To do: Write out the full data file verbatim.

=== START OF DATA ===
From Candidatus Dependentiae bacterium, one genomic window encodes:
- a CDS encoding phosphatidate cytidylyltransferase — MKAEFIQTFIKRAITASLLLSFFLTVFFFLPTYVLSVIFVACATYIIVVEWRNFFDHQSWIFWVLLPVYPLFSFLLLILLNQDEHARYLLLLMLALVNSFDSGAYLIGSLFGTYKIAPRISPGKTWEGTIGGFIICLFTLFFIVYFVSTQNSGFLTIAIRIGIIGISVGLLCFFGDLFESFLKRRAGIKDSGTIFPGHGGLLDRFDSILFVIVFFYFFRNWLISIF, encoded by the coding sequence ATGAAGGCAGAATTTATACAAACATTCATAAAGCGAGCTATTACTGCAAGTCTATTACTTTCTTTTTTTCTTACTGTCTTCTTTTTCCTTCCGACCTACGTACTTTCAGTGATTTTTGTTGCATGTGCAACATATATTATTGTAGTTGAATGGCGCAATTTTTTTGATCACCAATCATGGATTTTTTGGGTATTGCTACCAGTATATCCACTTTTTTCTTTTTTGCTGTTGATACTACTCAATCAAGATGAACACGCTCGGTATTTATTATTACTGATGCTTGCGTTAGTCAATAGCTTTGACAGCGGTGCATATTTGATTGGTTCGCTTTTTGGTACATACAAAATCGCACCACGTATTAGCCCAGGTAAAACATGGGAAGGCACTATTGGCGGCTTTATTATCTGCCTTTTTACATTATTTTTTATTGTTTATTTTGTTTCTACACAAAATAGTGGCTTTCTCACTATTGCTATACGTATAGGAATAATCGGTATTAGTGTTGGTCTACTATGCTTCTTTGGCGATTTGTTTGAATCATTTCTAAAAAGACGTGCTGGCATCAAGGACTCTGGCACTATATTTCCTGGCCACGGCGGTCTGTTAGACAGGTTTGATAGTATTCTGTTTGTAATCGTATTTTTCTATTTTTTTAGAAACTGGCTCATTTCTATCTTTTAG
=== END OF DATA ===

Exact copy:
From Candidatus Dependentiae bacterium, one genomic window encodes:
- a CDS encoding phosphatidate cytidylyltransferase — MKAEFIQTFIKRAITASLLLSFFLTVFFFLPTYVLSVIFVACATYIIVVEWRNFFDHQSWIFWVLLPVYPLFSFLLLILLNQDEHARYLLLLMLALVNSFDSGAYLIGSLFGTYKIAPRISPGKTWEGTIGGFIICLFTLFFIVYFVSTQNSGFLTIAIRIGIIGISVGLLCFFGDLFESFLKRRAGIKDSGTIFPGHGGLLDRFDSILFVIVFFYFFRNWLISIF, encoded by the coding sequence ATGAAGGCAGAATTTATACAAACATTCATAAAGCGAGCTATTACTGCAAGTCTATTACTTTCTTTTTTTCTTACTGTCTTCTTTTTCCTTCCGACCTACGTACTTTCAGTGATTTTTGTTGCATGTGCAACATATATTATTGTAGTTGAATGGCGCAATTTTTTTGATCACCAATCATGGATTTTTTGGGTATTGCTACCAGTATATCCACTTTTTTCTTTTTTGCTGTTGATACTACTCAATCAAGATGAACACGCTCGGTATTTATTATTACTGATGCTTGCGTTAGTCAATAGCTTTGACAGCGGTGCATATTTGATTGGTTCGCTTTTTGGTACATACAAAATCGCACCACGTATTAGCCCAGGTAAAACATGGGAAGGCACTATTGGCGGCTTTATTATCTGCCTTTTTACATTATTTTTTATTGTTTATTTTGTTTCTACACAAAATAGTGGCTTTCTCACTATTGCTATACGTATAGGAATAATCGGTATTAGTGTTGGTCTACTATGCTTCTTTGGCGATTTGTTTGAATCATTTCTAAAAAGACGTGCTGGCATCAAGGACTCTGGCACTATATTTCCTGGCCACGGCGGTCTGTTAGACAGGTTTGATAGTATTCTGTTTGTAATCGTATTTTTCTATTTTTTTAGAAACTGGCTCATTTCTATCTTTTAG